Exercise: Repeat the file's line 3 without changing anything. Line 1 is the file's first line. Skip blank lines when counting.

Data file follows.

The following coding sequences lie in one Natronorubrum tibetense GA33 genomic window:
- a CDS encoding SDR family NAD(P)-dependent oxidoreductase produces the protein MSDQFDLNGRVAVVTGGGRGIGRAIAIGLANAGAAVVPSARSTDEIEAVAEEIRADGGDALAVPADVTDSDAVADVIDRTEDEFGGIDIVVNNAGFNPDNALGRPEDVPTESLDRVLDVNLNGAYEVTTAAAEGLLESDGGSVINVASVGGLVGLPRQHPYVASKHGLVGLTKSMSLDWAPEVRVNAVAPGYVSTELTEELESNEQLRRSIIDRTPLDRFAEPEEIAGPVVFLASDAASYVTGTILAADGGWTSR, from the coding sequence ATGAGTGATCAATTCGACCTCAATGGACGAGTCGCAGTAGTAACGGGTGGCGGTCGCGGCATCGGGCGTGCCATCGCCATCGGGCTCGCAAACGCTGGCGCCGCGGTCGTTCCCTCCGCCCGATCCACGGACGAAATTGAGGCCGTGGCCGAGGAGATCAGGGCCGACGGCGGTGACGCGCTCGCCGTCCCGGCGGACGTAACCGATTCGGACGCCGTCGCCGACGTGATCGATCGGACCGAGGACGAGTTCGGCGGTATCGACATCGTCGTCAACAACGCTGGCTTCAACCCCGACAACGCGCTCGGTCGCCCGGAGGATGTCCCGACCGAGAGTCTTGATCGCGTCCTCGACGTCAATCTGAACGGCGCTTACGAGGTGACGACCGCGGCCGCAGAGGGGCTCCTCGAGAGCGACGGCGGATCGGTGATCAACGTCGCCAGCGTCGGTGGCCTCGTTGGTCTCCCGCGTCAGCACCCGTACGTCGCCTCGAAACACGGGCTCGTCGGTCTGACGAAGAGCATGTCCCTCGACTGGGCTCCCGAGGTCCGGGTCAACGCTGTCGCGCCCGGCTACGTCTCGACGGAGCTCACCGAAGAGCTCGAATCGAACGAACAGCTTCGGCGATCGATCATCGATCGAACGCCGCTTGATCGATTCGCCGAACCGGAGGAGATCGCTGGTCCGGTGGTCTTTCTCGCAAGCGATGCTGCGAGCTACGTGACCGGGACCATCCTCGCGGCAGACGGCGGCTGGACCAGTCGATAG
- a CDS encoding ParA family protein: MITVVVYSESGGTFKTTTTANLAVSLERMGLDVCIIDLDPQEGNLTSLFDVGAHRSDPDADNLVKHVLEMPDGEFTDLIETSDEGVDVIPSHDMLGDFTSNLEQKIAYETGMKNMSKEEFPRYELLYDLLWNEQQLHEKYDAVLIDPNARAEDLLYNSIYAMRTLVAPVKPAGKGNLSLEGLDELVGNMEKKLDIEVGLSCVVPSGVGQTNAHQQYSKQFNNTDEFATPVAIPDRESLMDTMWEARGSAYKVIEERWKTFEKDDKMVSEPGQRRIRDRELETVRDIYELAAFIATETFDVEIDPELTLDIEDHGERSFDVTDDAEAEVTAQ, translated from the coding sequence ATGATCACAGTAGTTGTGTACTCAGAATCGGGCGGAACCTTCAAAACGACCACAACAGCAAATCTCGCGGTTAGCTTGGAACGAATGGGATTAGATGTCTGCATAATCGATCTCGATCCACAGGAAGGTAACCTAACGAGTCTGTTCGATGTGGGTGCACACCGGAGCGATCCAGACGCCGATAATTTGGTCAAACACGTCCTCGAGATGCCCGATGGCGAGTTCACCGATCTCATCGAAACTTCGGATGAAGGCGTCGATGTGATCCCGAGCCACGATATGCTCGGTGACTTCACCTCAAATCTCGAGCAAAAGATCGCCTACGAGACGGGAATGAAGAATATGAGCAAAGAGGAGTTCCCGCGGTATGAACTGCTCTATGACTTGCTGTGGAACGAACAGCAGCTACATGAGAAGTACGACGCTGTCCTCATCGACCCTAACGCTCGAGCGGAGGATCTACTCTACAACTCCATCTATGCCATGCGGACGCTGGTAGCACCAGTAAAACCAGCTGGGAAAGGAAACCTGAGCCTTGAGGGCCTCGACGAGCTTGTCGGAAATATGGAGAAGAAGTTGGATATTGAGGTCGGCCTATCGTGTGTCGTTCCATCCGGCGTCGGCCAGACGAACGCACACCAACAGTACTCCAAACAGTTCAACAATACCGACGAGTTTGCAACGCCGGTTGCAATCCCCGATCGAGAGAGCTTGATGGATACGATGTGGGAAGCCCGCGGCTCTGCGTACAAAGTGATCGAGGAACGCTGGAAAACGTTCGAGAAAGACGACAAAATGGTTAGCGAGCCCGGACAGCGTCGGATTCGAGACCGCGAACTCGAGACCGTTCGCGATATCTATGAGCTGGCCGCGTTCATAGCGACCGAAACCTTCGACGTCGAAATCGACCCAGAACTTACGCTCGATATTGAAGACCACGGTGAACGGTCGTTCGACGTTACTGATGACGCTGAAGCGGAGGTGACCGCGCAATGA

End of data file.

- a CDS encoding ParA family protein: MITVVVYSESGGTFKTTTTANLAVSLERMGLDVCIIDLDPQEGNLTSLFDVGAHRSDPDADNLVKHVLEMPDGEFTDLIETSDEGVDVIPSHDMLGDFTSNLEQKIAYETGMKNMSKEEFPRYELLYDLLWNEQQLHEKYDAVLIDPNARAEDLLYNSIYAMRTLVAPVKPAGKGNLSLEGLDELVGNMEKKLDIEVGLSCVVPSGVGQTNAHQQYSKQFNNTDEFATPVAIPDRESLMDTMWEARGSAYKVIEERWKTFEKDDKMVSEPGQRRIRDRELETVRDIYELAAFIATETFDVEIDPELTLDIEDHGERSFDVTDDAEAEVTAQ, translated from the coding sequence ATGATCACAGTAGTTGTGTACTCAGAATCGGGCGGAACCTTCAAAACGACCACAACAGCAAATCTCGCGGTTAGCTTGGAACGAATGGGATTAGATGTCTGCATAATCGATCTCGATCCACAGGAAGGTAACCTAACGAGTCTGTTCGATGTGGGTGCACACCGGAGCGATCCAGACGCCGATAATTTGGTCAAACACGTCCTCGAGATGCCCGATGGCGAGTTCACCGATCTCATCGAAACTTCGGATGAAGGCGTCGATGTGATCCCGAGCCACGATATGCTCGGTGACTTCACCTCAAATCTCGAGCAAAAGATCGCCTACGAGACGGGAATGAAGAATATGAGCAAAGAGGAGTTCCCGCGGTATGAACTGCTCTATGACTTGCTGTGGAACGAACAGCAGCTACATGAGAAGTACGACGCTGTCCTCATCGACCCTAACGCTCGAGCGGAGGATCTACTCTACAACTCCATCTATGCCATGCGGACGCTGGTAGCACCAGTAAAACCAGCTGGGAAAGGAAACCTGAGCCTTGAGGGCCTCGACGAGCTTGTCGGAAATATGGAGAAGAAGTTGGATATTGAGGTCGGCCTATCGTGTGTCGTTCCATCCGGCGTCGGCCAGACGAACGCACACCAACAGTACTCCAAACAGTTCAACAATACCGACGAGTTTGCAACGCCGGTTGCAATCCCCGATCGAGAGAGCTTGATGGATACGATGTGGGAAGCCCGCGGCTCTGCGTACAAAGTGATCGAGGAACGCTGGAAAACGTTCGAGAAAGACGACAAAATGGTTAGCGAGCCCGGACAGCGTCGGATTCGAGACCGCGAACTCGAGACCGTTCGCGATATCTATGAGCTGGCCGCGTTCATAGCGACCGAAACCTTCGACGTCGAAATCGACCCAGAACTTACGCTCGATATTGAAGACCACGGTGAACGGTCGTTCGACGTTACTGATGACGCTGAAGCGGAGGTGACCGCGCAATGA